'£50 now or £1,000 in ten years?' poll discussion

edited 20 April 2010 at 10:12AM in Money Saving Polls
50 replies 5.4K views
Former_MSE_LawrenceFormer_MSE_Lawrence Former MSE
975 Posts
edited 20 April 2010 at 10:12AM in Money Saving Polls
Poll Started 20 April 2010:

£50 now or £1,000 in ten years?


Are you focused on short term or long term cash? Suppose you were offered the following choice (with a rock solid government-backed guarantee that provided you’re still alive you’ll get the cash).

If the alternative was £1,000 in ten years time, please select the FIRST you’d be willing to take.

A. £10 now
B. £50 now
C. £150 now
D. £250 now
E. £500 now
F. £750 now
G. I’d wait to get £1,000 in 10 years' time.

Please vote here, or click 'post reply' to discuss below. Thanks :)

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Replies

  • raj75raj75 Forumite
    444 Posts
    I am not sure everyone understood the question..
    Over 40% people voted for £750 now.. I don't think those 40% will say they don't need "£500 now" instead of "£1000 in 10 year time".
  • Short term is a relative concept - I would quite happily wait, say, a few months to get the £500 rather than taking it now. To me, anything within a year is 'short term', a year to five years is 'medium term' and beyond that is 'long term'.

    Then again I suppose it depends how much you need the cash as to what you'd take when. I went for £500 now as that would help out my 'saving to move to London' fund massively, but the £1000 in ten years would probably end up in savings as well, so how much difference it makes to me personally I'm not sure.

    /pointless post
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  • djb77djb77 Forumite
    17 Posts
    If you factor in inflation at say 3% on £1,000 in 10 years in would be the equivalent of £740 today and therefore, I voted for F.
  • King_WeaselKing_Weasel Forumite
    4.4K Posts
    To prefer £10 now you would need a discount factor of over 58%, but to prefer £750 now it would be 2.92%. So if you think annual inflation would average more than this you should certainly go for option F. Option E (£500) has an internal rate of return of 7.2% compared with G, so I would rule out A to E.

    I'd almost certainly go for £750 now.
    However hard up you are, never accept loans from your friends. Just gifts
  • edited 21 April 2010 at 7:16PM
    pinkshoespinkshoes Forumite
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    edited 21 April 2010 at 7:16PM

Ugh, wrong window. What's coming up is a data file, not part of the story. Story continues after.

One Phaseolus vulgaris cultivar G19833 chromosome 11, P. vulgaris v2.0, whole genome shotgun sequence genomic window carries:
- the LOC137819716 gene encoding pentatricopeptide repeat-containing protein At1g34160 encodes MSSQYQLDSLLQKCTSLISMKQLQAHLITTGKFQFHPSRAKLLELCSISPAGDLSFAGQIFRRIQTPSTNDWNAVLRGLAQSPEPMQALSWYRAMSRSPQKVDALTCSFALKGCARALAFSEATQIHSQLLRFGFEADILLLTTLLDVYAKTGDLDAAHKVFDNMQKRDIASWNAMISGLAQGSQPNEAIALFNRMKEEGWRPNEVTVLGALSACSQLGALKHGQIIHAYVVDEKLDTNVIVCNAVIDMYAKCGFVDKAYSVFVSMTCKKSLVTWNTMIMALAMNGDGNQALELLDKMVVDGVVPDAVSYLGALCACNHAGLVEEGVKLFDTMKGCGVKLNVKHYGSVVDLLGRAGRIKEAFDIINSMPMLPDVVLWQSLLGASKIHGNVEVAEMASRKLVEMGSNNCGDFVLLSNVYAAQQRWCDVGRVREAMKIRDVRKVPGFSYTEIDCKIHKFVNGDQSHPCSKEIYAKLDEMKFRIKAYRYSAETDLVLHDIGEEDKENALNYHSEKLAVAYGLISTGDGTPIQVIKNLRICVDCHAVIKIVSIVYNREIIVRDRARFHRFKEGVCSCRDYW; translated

Assuming I could manage to make a 5% return each year by investing it, then £614 would give me approximately £1000 in 10 years time, so I'd accept anything over this to save the hassle of investing.

    (Thus the only option was the £750 NOW option)
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  • MSE_MartinMSE_Martin MoneySaving Expert
    8.3K Posts
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    Interesting readin - i will try and clear it up so everyone understands its the first option.

    I note the analysis above - but what about the

    A. I need it now feelings some will get (especially those who it could help clear debt)
    B. The risk of dying before the payout if you wait.
    Martin Lewis, Money Saving Expert.
    Please note, answers don't constitute financial advice, it is based on generalised journalistic research. Always ensure any decision is made with regards to your own individual circumstance.
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  • LokoloLokolo Forumite
    20.9K Posts
    Part of the Furniture 10,000 Posts
    I am taking £500 now as I reckon I could double it in 10 years. Thus making it the more financially viable option!

    I don't need it now, I just would like it as its the obvious choice for me.
  • Diesel44Diesel44 Forumite
    623 Posts
    Part of the Furniture 500 Posts Combo Breaker
    Who in their right mind would turn down £750 now.
    Anything government backed must be unreliable. I think I would take now and £750 was one of the choices so whats wrong with taking £750 now, why wait 10 years for an extra £250.
  • DarkConvictDarkConvict Forumite
    6.3K Posts
    The poll needs to be more spread out.

    You have a massive gap of 10 years between F. and G.
    £500 now or £750 now, taking £500 is losing you £250 for no reason at all.
    If the opens were more like £10 now, £20 in 3 weeks, £50 in 2 months, £100 in 6 months etc. It makes more sense.
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